“Facebook Did Not Respond to a Request for Comment For This Article”

The social giant seems increasingly prone to distancing itself from responsibility by enacting sweeping changes meant to fix what’s broken.

By now you’ve probably heard about the massive data breach that impacted up to 90 million users. Oddly, the general reaction from most FB users seems to be a bit … who cares? But it goes a lot deeper than you may realize, write Brian Barrett and Lily Hay Newman in Wired.

“On Friday, Facebook revealed that it had suffered a security breach that impacted at least 50 million of its users, and possibly as many as 90 million,” they write. “What it failed to mention initially, but revealed in a followup call Friday afternoon, is that the flaw affects more than just Facebook. If your account was impacted it means that a hacker could have accessed any account that you log into using Facebook.”

With the ease of single sign-ons (SSO) we’ve all gotten a bit lazy with our log-in habits; I know I have several site that I log into using my FB access; it’s just easier. 

“The idea is to use a trusted service—like Facebook Google, Twitter, and so on—to log into sites and services across the web, rather than create a unique profile for each one,” the article continues. “That saves time, and ensures you’re logging in through an entity you trust. In this case, it also appears to have potentially made Facebook’s breach an internet-wide calamity, at least for those impacted.”

As per usual with Facebook data glitches, the full extent of the exposure is hard to know – although they do say you should have received a notification if you’re one of the 50 – or was it 90 – million possibly impacted. 

All this just piles on to FB’s increasing drama, including the mounting legal challenges and claims of intentional fraud in their ad metrics. The company is known for its “work fast and break things” approach to development, and that may have served them well in their startup years. But with their massive popularity and huge reach, when they do “break things” – like they did with the Cambridge Analytics debacle – their sweeping “fixes” cause massive disruption too.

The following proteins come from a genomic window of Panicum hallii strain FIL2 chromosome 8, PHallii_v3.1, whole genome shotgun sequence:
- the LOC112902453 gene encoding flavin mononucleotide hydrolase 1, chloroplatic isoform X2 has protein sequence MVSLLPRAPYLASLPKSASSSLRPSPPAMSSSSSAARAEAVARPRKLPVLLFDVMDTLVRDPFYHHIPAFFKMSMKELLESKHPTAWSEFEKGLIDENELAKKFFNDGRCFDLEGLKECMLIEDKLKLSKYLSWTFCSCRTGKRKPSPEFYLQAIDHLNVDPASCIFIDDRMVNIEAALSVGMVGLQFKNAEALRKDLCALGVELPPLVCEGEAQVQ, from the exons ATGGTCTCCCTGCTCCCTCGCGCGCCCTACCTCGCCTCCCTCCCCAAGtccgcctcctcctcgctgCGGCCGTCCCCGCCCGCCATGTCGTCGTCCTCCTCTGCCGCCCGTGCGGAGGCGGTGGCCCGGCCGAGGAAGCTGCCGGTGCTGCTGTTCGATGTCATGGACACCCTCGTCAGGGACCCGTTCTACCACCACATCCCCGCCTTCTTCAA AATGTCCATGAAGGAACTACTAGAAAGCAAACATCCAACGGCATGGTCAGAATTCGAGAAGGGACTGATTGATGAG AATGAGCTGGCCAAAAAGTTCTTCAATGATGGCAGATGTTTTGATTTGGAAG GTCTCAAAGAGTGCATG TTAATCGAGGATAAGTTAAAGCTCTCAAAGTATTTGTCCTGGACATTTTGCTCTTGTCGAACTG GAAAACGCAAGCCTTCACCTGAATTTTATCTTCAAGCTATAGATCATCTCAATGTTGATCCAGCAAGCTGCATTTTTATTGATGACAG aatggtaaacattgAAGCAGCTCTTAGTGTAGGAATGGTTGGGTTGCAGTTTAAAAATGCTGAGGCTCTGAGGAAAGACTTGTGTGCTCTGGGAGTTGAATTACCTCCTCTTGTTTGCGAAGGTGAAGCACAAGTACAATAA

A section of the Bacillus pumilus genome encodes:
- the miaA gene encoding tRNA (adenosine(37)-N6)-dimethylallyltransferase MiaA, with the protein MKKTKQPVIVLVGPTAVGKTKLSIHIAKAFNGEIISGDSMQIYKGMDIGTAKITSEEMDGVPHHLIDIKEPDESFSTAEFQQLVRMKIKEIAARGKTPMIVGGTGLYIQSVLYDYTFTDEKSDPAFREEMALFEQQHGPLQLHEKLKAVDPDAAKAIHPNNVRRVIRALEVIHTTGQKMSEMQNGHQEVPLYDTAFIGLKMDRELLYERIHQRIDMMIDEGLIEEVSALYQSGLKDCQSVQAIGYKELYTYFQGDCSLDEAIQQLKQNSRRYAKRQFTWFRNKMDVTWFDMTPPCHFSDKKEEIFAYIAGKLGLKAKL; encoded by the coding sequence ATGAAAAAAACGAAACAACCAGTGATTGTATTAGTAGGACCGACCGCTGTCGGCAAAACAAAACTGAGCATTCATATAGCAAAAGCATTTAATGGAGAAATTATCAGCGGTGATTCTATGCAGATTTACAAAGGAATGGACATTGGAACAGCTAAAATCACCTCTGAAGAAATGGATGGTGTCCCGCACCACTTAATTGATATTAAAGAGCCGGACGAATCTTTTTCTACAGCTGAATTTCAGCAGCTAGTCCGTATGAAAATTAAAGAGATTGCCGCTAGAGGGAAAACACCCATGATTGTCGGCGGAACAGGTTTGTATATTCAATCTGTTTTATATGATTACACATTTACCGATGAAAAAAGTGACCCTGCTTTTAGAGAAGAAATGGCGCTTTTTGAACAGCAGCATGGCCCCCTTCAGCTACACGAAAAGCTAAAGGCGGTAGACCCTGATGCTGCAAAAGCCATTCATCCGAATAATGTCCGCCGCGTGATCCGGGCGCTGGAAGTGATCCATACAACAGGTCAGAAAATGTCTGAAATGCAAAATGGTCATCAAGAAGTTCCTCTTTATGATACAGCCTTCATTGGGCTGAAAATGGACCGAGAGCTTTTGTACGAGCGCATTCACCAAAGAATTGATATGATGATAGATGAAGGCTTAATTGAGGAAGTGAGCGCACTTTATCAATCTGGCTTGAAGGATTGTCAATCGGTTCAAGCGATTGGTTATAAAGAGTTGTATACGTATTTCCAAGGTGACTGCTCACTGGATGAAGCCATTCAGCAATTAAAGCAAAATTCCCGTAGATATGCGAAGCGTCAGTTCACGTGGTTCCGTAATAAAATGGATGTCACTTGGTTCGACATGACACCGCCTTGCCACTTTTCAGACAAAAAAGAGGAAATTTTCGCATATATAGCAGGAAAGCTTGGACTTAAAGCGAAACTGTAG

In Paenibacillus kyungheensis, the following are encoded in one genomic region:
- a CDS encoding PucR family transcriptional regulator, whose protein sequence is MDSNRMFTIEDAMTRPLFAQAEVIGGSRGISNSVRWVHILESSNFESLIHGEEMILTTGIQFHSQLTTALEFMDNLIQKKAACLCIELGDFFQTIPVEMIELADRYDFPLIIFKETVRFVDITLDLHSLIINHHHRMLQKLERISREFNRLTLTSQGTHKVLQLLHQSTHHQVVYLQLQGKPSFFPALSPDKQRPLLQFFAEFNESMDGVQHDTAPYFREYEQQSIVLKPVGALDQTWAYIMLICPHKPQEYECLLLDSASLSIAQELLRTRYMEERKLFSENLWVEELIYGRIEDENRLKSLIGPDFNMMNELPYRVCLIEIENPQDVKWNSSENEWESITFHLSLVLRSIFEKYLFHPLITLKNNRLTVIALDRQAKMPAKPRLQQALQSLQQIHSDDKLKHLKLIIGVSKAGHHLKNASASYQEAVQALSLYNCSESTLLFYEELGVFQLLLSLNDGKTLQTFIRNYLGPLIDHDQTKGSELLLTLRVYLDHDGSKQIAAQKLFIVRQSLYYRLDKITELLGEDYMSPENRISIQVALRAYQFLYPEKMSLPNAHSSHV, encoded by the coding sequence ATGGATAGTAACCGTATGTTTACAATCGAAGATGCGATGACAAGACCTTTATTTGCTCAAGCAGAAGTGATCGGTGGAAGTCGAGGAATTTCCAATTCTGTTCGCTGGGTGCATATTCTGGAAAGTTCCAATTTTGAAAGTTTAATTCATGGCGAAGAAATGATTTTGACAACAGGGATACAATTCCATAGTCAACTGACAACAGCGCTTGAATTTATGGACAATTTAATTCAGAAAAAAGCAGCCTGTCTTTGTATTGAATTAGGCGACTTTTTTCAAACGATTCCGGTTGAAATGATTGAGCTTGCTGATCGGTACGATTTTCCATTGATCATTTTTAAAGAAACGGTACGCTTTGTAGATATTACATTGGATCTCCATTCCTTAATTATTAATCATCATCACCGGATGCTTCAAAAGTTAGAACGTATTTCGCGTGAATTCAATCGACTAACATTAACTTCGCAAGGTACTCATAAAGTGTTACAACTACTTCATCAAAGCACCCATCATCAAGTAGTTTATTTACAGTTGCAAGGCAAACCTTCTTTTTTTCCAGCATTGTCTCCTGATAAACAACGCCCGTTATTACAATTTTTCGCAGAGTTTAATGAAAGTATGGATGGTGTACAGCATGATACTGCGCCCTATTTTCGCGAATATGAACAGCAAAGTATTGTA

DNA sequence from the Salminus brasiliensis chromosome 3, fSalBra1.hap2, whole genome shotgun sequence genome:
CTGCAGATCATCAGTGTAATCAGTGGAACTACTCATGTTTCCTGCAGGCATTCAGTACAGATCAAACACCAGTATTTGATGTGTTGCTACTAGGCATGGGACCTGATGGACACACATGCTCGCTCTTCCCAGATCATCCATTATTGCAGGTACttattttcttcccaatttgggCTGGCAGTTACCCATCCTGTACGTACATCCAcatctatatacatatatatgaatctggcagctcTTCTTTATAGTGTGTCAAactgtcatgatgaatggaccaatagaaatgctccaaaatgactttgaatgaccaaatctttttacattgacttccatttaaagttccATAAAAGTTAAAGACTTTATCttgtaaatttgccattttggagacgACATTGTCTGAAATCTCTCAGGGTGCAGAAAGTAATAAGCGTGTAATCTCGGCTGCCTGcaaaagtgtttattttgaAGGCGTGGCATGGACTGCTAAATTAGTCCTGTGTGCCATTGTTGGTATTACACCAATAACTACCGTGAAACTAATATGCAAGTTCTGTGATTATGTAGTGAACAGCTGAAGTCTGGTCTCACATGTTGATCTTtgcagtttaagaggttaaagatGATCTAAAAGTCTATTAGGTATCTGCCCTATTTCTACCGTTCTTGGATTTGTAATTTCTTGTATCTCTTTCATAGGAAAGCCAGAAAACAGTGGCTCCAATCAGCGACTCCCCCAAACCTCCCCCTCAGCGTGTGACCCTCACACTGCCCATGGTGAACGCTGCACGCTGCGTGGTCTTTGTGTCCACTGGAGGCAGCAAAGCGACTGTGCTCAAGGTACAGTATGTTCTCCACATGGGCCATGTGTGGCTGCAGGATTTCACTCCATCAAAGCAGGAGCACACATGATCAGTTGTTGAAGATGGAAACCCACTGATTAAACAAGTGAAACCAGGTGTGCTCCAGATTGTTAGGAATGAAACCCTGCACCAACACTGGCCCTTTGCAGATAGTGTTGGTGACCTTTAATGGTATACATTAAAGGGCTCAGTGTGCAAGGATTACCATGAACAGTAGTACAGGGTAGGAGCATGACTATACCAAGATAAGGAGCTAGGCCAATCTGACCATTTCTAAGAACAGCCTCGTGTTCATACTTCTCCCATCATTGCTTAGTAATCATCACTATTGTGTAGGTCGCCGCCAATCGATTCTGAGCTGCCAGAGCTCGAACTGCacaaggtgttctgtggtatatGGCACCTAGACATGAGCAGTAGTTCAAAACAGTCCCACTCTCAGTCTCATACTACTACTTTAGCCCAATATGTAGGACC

Their response to that issue was to cut off third party data access to advertisers beginning this month, leaving advertisers to purchase their own.

“Previously Facebook had gathered this data for advertisers using its self-service ad buying tool and made the data available through its Partner Categories ad targeting option,” writes Tim Peterson in Digiday. “After the Cambridge Analytica scandal, the social network decided it didn’t want to be responsible for the data that advertisers bring into its walled garden, so it eliminated Partner Categories and another Facebook-managed third-party data program.”

“Now advertisers will have to piece together their own third-party data deals from a company like Oracle if they didn’t have any in place already. The wrinkle is that advertisers aren’t really sure how much they were previously paying for that data when Facebook was the one managing those deals.”

Likewise, after facing Congressional scrutiny about their role in fake political advertising, they swept legitimate new publishers up in their new ad policies, basically lumping news media under the banner of political advertisers.

Facebook’s rapid global expansion (more than 80% of its users are not in the U.S.) has been linked to political turmoil and hate speech around the world, notes John Oliver in this funny/not funny (and NSFW) video.

As Oliver rightly points out, their mantra of connecting the world comes with massive responsibility. And clearly, they are not up to the task. 

The one common denominator we’ve seen in so many articles about Zuckerberg’s company is that “Facebook did not response to a request for comment.” And when they do respond, it’s with half-stories and sweeping generalizations. 

It’s time to hold them accountable. Is it possible to have a social platform on which hate doesn’t flourish? It must be. But it doesn’t come easy, and it doesn’t come fast. Fix this, and do it right, Mr. Z.